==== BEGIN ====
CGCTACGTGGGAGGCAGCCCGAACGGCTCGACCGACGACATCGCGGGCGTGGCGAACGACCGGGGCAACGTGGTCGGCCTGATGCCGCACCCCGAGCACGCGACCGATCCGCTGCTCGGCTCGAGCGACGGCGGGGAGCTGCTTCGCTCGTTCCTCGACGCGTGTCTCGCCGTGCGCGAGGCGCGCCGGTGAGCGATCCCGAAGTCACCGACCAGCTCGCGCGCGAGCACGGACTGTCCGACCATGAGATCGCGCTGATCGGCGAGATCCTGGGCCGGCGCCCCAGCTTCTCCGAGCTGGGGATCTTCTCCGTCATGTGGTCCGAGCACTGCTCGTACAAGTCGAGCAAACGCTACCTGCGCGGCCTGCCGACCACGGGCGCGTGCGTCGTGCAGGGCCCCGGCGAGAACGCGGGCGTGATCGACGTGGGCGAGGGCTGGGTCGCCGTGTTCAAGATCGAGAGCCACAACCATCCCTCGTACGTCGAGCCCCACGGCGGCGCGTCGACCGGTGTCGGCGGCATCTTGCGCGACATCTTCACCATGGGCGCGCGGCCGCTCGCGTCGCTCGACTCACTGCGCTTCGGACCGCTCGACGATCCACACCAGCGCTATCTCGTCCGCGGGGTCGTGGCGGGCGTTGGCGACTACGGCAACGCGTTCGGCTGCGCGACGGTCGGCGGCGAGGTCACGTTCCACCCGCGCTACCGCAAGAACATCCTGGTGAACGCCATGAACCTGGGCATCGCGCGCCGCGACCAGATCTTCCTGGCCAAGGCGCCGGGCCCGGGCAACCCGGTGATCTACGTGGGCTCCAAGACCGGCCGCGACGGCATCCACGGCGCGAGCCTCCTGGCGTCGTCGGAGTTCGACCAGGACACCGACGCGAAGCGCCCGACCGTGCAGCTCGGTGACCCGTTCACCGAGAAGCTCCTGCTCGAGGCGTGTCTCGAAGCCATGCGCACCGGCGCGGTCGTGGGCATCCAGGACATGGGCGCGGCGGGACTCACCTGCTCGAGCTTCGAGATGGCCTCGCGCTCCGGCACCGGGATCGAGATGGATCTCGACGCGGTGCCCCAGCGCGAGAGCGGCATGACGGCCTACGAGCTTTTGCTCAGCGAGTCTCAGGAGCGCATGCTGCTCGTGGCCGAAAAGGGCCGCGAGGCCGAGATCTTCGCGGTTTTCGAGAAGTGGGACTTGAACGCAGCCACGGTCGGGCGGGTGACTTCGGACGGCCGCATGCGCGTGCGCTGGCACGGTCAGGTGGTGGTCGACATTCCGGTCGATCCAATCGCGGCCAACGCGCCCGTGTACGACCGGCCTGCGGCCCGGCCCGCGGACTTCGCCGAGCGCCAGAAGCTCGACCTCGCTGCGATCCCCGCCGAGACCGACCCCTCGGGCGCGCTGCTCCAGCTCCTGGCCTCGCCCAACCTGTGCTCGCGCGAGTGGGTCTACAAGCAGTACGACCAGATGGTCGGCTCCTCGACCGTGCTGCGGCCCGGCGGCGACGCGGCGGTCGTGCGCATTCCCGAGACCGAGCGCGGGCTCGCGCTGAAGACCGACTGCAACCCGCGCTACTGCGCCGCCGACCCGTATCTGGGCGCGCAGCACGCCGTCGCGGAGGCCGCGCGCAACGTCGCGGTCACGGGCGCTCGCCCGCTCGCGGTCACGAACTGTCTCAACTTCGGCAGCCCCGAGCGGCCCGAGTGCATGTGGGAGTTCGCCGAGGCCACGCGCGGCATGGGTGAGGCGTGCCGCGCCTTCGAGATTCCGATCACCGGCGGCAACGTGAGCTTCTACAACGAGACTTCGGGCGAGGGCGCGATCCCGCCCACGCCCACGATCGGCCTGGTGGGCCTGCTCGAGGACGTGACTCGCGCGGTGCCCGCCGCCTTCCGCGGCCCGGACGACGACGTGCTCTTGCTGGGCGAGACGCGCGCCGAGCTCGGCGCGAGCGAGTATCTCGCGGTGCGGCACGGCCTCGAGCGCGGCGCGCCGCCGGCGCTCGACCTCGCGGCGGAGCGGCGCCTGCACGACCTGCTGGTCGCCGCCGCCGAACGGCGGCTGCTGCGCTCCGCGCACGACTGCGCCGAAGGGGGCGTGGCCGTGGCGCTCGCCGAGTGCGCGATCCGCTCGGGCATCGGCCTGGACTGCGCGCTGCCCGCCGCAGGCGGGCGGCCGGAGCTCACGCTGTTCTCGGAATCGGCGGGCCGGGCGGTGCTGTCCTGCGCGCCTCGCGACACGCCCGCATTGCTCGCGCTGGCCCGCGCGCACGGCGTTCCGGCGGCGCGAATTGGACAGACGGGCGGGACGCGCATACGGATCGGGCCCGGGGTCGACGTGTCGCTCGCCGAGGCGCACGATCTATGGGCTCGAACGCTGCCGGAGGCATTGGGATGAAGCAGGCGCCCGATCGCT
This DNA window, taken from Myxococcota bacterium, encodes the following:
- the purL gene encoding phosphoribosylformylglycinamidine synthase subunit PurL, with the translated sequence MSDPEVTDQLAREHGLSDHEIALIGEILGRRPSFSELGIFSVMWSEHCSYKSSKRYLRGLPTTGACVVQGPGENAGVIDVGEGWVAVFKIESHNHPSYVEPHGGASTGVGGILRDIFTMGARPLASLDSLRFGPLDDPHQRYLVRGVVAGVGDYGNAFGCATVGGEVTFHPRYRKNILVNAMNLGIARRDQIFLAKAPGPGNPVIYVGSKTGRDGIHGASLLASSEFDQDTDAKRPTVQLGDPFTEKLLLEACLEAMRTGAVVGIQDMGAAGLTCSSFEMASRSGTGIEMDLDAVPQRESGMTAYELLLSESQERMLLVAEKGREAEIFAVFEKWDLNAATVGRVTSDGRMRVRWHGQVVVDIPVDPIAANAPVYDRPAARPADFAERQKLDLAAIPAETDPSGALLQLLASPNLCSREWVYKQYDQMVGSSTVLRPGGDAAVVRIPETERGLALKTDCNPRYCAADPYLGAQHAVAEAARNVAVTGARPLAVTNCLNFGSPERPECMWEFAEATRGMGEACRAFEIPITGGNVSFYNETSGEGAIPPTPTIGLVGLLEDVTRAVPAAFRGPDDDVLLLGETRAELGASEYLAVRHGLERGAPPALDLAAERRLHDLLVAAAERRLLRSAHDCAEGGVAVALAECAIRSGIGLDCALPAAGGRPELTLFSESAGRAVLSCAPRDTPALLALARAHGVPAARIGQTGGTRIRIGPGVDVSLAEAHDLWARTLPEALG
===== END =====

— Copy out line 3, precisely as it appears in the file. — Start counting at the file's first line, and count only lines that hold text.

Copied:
- the purL gene encoding phosphoribosylformylglycinamidine synthase subunit PurL, with the translated sequence MSDPEVTDQLAREHGLSDHEIALIGEILGRRPSFSELGIFSVMWSEHCSYKSSKRYLRGLPTTGACVVQGPGENAGVIDVGEGWVAVFKIESHNHPSYVEPHGGASTGVGGILRDIFTMGARPLASLDSLRFGPLDDPHQRYLVRGVVAGVGDYGNAFGCATVGGEVTFHPRYRKNILVNAMNLGIARRDQIFLAKAPGPGNPVIYVGSKTGRDGIHGASLLASSEFDQDTDAKRPTVQLGDPFTEKLLLEACLEAMRTGAVVGIQDMGAAGLTCSSFEMASRSGTGIEMDLDAVPQRESGMTAYELLLSESQERMLLVAEKGREAEIFAVFEKWDLNAATVGRVTSDGRMRVRWHGQVVVDIPVDPIAANAPVYDRPAARPADFAERQKLDLAAIPAETDPSGALLQLLASPNLCSREWVYKQYDQMVGSSTVLRPGGDAAVVRIPETERGLALKTDCNPRYCAADPYLGAQHAVAEAARNVAVTGARPLAVTNCLNFGSPERPECMWEFAEATRGMGEACRAFEIPITGGNVSFYNETSGEGAIPPTPTIGLVGLLEDVTRAVPAAFRGPDDDVLLLGETRAELGASEYLAVRHGLERGAPPALDLAAERRLHDLLVAAAERRLLRSAHDCAEGGVAVALAECAIRSGIGLDCALPAAGGRPELTLFSESAGRAVLSCAPRDTPALLALARAHGVPAARIGQTGGTRIRIGPGVDVSLAEAHDLWARTLPEALG